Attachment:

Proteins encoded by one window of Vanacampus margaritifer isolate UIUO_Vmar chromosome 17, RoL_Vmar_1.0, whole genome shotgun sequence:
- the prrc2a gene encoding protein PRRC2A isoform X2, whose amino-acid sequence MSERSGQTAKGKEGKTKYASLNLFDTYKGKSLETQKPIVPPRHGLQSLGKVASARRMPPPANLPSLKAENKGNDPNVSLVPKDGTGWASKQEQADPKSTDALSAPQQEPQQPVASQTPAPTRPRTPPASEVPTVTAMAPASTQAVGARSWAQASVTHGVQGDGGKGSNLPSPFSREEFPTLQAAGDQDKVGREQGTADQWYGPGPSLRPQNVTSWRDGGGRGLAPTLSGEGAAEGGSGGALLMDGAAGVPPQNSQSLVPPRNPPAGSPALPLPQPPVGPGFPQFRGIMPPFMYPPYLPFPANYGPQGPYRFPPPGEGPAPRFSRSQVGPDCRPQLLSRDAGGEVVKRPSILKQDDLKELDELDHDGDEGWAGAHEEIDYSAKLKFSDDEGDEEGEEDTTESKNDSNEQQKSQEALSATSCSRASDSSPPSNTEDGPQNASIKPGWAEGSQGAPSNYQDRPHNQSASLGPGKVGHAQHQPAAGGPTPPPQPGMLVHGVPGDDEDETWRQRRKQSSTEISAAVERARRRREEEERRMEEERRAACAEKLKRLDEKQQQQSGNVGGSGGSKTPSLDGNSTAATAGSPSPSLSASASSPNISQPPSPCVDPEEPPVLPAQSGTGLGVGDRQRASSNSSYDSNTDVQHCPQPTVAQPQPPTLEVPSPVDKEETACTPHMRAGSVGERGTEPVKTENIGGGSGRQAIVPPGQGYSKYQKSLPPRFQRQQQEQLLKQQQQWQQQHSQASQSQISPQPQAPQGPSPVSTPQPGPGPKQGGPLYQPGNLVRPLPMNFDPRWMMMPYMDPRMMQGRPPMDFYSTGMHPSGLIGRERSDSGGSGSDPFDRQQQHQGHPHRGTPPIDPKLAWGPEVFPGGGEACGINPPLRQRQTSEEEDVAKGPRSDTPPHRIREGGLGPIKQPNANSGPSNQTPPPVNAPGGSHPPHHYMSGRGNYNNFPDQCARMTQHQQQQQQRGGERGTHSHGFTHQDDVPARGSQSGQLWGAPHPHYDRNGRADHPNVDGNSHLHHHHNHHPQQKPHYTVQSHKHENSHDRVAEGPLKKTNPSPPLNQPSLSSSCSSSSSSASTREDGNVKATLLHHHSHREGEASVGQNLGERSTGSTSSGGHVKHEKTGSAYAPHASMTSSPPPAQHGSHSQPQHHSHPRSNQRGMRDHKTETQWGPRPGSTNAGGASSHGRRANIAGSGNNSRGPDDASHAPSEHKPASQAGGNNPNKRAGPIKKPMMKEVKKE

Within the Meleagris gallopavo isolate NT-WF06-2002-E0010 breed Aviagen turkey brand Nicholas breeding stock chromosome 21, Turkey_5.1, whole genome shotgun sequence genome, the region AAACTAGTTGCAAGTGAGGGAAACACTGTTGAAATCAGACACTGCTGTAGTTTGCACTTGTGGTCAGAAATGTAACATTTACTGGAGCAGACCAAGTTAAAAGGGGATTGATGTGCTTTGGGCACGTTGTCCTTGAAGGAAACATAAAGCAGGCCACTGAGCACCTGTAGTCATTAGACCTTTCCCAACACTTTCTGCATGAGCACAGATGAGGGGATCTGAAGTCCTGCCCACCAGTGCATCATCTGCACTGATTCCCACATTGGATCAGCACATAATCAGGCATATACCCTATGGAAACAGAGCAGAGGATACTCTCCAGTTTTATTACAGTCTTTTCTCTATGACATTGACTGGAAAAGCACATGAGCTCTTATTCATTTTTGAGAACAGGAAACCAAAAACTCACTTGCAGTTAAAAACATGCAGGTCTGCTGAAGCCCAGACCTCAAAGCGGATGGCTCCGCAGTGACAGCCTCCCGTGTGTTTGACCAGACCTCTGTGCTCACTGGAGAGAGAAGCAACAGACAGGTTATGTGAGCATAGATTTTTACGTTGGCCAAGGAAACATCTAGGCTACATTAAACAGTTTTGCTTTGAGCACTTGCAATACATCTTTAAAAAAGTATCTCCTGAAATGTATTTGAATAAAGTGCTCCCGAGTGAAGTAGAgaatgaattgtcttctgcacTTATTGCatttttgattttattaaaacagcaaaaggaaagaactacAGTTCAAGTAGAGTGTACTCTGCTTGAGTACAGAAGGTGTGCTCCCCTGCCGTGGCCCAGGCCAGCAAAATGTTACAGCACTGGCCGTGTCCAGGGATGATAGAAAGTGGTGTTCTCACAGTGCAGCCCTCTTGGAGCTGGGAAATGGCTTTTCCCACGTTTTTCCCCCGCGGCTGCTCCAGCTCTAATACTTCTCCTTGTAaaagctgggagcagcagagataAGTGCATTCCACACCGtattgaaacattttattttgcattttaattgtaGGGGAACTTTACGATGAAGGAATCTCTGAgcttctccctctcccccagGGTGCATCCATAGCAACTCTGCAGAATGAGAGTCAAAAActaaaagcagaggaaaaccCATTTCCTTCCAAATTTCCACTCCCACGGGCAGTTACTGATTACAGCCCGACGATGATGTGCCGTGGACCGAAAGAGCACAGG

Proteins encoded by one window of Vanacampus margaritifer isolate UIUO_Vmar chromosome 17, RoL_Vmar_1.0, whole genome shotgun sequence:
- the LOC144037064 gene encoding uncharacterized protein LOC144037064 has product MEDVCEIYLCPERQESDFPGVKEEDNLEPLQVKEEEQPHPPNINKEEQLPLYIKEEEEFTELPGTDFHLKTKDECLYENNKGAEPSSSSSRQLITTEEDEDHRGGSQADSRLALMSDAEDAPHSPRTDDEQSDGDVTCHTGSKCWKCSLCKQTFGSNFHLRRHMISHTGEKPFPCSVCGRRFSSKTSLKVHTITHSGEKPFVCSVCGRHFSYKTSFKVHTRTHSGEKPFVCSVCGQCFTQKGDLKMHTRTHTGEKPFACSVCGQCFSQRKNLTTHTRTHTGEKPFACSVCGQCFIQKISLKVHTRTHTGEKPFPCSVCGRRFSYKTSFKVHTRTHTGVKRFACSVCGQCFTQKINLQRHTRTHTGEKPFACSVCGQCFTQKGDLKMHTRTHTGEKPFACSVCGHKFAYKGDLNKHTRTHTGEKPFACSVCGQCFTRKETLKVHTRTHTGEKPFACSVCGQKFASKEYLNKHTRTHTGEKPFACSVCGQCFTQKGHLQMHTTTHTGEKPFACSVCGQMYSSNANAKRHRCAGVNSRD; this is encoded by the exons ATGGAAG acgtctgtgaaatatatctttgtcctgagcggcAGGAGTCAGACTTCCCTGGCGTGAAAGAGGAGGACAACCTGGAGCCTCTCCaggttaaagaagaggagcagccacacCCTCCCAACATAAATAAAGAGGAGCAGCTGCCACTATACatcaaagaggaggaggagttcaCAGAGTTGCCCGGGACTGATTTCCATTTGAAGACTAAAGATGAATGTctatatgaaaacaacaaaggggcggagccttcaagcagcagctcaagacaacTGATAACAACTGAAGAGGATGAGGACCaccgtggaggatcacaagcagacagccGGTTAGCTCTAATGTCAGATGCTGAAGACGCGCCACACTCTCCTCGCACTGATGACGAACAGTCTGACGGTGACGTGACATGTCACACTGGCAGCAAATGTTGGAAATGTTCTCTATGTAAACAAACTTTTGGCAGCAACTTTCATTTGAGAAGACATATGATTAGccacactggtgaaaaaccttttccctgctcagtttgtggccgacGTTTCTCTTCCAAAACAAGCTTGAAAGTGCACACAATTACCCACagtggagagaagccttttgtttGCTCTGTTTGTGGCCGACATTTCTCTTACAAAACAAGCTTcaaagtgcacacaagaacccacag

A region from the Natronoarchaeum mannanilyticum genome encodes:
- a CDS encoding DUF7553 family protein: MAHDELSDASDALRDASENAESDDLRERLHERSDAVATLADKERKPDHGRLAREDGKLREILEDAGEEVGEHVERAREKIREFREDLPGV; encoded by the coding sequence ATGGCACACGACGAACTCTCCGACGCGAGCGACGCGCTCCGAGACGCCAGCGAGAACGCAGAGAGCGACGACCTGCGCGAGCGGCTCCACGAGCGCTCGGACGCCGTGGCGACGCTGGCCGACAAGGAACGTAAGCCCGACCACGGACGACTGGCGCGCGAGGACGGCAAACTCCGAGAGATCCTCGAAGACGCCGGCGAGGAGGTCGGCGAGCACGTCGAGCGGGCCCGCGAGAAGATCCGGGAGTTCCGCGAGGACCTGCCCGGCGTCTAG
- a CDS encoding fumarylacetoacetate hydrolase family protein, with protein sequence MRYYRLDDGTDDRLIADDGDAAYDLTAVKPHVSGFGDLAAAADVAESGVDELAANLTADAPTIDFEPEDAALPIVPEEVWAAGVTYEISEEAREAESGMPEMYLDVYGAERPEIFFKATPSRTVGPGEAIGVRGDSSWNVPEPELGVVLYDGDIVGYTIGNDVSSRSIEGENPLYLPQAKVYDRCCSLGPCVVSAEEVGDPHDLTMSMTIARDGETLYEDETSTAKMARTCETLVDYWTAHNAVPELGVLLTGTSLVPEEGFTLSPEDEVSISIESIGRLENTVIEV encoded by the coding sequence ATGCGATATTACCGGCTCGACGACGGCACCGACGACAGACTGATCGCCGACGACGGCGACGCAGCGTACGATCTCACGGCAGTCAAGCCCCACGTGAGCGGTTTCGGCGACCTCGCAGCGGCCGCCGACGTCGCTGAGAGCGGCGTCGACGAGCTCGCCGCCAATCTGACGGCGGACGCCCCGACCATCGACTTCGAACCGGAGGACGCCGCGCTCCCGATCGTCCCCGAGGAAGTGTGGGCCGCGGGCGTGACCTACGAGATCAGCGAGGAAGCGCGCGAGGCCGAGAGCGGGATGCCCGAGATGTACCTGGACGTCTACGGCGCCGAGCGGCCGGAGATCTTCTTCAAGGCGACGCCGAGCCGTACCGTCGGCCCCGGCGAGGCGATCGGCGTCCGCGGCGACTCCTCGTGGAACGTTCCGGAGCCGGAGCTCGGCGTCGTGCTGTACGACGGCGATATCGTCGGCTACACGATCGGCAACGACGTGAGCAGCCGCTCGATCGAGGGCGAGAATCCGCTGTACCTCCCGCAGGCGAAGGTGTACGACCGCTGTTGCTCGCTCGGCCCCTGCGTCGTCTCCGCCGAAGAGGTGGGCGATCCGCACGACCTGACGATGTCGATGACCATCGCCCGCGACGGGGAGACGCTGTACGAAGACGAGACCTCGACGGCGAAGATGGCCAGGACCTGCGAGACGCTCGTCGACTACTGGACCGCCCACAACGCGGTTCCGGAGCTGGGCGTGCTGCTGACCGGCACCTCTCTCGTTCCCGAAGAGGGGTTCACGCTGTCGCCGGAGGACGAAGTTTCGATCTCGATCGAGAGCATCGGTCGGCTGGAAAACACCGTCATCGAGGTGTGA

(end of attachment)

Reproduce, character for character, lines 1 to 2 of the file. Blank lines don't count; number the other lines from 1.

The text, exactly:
Proteins encoded by one window of Vanacampus margaritifer isolate UIUO_Vmar chromosome 17, RoL_Vmar_1.0, whole genome shotgun sequence:
- the prrc2a gene encoding protein PRRC2A isoform X2, whose amino-acid sequence MSERSGQTAKGKEGKTKYASLNLFDTYKGKSLETQKPIVPPRHGLQSLGKVASARRMPPPANLPSLKAENKGNDPNVSLVPKDGTGWASKQEQADPKSTDALSAPQQEPQQPVASQTPAPTRPRTPPASEVPTVTAMAPASTQAVGARSWAQASVTHGVQGDGGKGSNLPSPFSREEFPTLQAAGDQDKVGREQGTADQWYGPGPSLRPQNVTSWRDGGGRGLAPTLSGEGAAEGGSGGALLMDGAAGVPPQNSQSLVPPRNPPAGSPALPLPQPPVGPGFPQFRGIMPPFMYPPYLPFPANYGPQGPYRFPPPGEGPAPRFSRSQVGPDCRPQLLSRDAGGEVVKRPSILKQDDLKELDELDHDGDEGWAGAHEEIDYSAKLKFSDDEGDEEGEEDTTESKNDSNEQQKSQEALSATSCSRASDSSPPSNTEDGPQNASIKPGWAEGSQGAPSNYQDRPHNQSASLGPGKVGHAQHQPAAGGPTPPPQPGMLVHGVPGDDEDETWRQRRKQSSTEISAAVERARRRREEEERRMEEERRAACAEKLKRLDEKQQQQSGNVGGSGGSKTPSLDGNSTAATAGSPSPSLSASASSPNISQPPSPCVDPEEPPVLPAQSGTGLGVGDRQRASSNSSYDSNTDVQHCPQPTVAQPQPPTLEVPSPVDKEETACTPHMRAGSVGERGTEPVKTENIGGGSGRQAIVPPGQGYSKYQKSLPPRFQRQQQEQLLKQQQQWQQQHSQASQSQISPQPQAPQGPSPVSTPQPGPGPKQGGPLYQPGNLVRPLPMNFDPRWMMMPYMDPRMMQGRPPMDFYSTGMHPSGLIGRERSDSGGSGSDPFDRQQQHQGHPHRGTPPIDPKLAWGPEVFPGGGEACGINPPLRQRQTSEEEDVAKGPRSDTPPHRIREGGLGPIKQPNANSGPSNQTPPPVNAPGGSHPPHHYMSGRGNYNNFPDQCARMTQHQQQQQQRGGERGTHSHGFTHQDDVPARGSQSGQLWGAPHPHYDRNGRADHPNVDGNSHLHHHHNHHPQQKPHYTVQSHKHENSHDRVAEGPLKKTNPSPPLNQPSLSSSCSSSSSSASTREDGNVKATLLHHHSHREGEASVGQNLGERSTGSTSSGGHVKHEKTGSAYAPHASMTSSPPPAQHGSHSQPQHHSHPRSNQRGMRDHKTETQWGPRPGSTNAGGASSHGRRANIAGSGNNSRGPDDASHAPSEHKPASQAGGNNPNKRAGPIKKPMMKEVKKE